The programs could open a new door for Metropolitan’s investment in local resources and long-standing effort to diversify the region’s water supply portfolio. Metropolitan has since 1990 provided more than $500 million in incentives for the development of local supply projects – largely groundwater recovery and recycled water projects – through its Local Resource Program. But the program has never funded a local stormwater capture project, due in part to the lack of data on the volume of water actually produced by such projects.
Through the recharge pilot program, projects will measure how much stormwater they capture, demonstrate how the water recharges the groundwater basin and identify how much additional water the basin produces as a result of the recharge. Projects can be located at public and private, non-residential sites.
The pilot program will fund up to $1 million in costs for new projects, including construction, installation of monitoring equipment and production of monitoring reports. Existing projects will receive up to $500,000 for installation of monitoring equipment and production of monitoring reports.
The program will fund up to 10 new and retrofitted projects across Metropolitan’s service area and the region’s groundwater basins. Metropolitan will begin accepting applications March 1, with projects accepted on a first-come, first-served basis.
IID Board issues letter of support for local emergency proclamation at Salton Sea
From the Imperial Irrigation District:
The Imperial Irrigation District Board of Directors unanimously approved issuing a letter of support for the County of Imperial’s recent proclamation of a local emergency for air pollution at the Salton Sea.
In the letter to Governor Gavin Newsom, Board President Erik Ortega states that the threat requires immediate action.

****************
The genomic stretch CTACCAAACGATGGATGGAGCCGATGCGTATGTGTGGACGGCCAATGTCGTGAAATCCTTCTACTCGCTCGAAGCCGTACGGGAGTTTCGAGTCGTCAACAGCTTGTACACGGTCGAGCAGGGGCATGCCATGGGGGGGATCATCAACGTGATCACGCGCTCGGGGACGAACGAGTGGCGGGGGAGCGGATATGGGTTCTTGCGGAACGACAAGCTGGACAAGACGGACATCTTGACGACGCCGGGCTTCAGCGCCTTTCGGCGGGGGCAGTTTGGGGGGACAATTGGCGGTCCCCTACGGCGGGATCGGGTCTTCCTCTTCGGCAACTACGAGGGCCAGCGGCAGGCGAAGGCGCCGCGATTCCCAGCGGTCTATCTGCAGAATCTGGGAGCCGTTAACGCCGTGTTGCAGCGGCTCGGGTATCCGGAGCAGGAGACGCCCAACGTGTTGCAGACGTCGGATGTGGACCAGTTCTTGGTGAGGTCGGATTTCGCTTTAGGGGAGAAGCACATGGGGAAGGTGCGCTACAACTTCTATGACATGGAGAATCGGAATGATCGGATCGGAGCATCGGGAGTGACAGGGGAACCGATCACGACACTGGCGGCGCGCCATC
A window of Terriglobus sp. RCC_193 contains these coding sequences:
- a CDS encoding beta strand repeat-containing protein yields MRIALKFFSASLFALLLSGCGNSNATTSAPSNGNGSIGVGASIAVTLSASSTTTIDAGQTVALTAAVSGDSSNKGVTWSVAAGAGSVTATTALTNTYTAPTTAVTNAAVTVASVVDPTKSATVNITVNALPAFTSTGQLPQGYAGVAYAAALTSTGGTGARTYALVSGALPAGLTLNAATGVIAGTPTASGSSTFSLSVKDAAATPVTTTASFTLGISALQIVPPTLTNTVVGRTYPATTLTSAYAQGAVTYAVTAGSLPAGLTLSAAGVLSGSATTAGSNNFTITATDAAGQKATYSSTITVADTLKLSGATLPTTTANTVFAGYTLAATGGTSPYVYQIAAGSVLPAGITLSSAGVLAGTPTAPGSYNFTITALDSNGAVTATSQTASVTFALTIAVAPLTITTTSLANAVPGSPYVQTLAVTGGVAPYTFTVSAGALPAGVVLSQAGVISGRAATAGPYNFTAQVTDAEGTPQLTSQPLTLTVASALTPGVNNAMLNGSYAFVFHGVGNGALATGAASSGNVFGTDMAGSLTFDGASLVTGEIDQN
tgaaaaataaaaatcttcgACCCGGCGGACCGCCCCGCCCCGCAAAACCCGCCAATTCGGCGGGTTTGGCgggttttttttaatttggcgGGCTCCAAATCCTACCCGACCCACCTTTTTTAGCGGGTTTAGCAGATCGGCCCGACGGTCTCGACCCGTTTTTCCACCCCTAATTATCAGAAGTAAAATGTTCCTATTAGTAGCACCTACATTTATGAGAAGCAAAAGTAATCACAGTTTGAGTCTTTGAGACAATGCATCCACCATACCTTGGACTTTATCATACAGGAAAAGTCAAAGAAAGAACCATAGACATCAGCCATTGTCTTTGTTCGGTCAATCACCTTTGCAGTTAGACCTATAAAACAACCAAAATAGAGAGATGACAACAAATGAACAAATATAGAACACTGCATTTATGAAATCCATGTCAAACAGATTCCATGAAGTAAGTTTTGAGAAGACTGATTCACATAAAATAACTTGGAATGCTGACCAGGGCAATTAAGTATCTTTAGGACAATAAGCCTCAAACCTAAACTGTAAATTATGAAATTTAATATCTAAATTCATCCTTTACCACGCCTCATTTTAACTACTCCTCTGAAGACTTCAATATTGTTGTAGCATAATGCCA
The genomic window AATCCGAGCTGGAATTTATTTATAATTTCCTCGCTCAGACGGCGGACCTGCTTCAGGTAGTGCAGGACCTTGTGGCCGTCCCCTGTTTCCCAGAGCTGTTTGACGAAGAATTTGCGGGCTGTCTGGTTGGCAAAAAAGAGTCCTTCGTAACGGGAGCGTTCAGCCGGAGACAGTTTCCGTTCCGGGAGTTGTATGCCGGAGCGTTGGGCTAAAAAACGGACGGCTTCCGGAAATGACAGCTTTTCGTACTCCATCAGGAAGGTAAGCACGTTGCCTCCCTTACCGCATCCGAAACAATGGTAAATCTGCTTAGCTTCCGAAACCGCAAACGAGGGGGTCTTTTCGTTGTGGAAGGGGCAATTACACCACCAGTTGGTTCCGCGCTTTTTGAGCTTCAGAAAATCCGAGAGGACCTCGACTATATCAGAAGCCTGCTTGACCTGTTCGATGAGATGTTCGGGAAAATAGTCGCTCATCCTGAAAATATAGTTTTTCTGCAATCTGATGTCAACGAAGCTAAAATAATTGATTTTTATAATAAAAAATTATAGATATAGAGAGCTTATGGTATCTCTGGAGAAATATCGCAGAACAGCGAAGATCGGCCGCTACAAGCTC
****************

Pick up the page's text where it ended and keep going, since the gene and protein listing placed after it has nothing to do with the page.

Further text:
“The imminent threat to the health and safety of the communities in the Salton Sea region requires immediate action before the playa exposure gets ahead of the state’s ability to implement dust control and habitat projects in order to prevent the exacerbation of the regional public health and the collapse of the sea’s ecosystem,” Ortega wrote.
The county issued its emergency proclamation for air pollution at the Salton Sea on October 22, declaring that conditions are of extreme peril to the safety of persons and property caused by the receding shoreline of the Salton Sea which exposes harmful dust and air pollution into the air.
According to the county, the air pollution, which began accelerating on January 1, 2018, has not been reduced and is now an extreme peril to the safety of persons in the surrounding areas of the Salton Sea.
The gravity of the situation, IID’s letter adds, is “beyond the control of the services, personnel, equipment and facilities of the County of Imperial, thus requiring immediate attention and additional resources from the State of California.”
For these reasons, IID stands in support of the county’s proclamation of a local emergency at the Salton Sea and urges the governor to proclaim a State of Emergency exists.
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About News Worth Noting: News Worth Noting is a collection of press releases, media statements, and other materials produced by federal, state, and local government agencies, water agencies, and academic institutions, as well as non-profit and advocacy organizations. News Worth Noting also includes relevant legislator statements and environmental policy and legal analyses that are publicly released by law firms. If your agency or organization has an item you would like included here, please email it to Maven.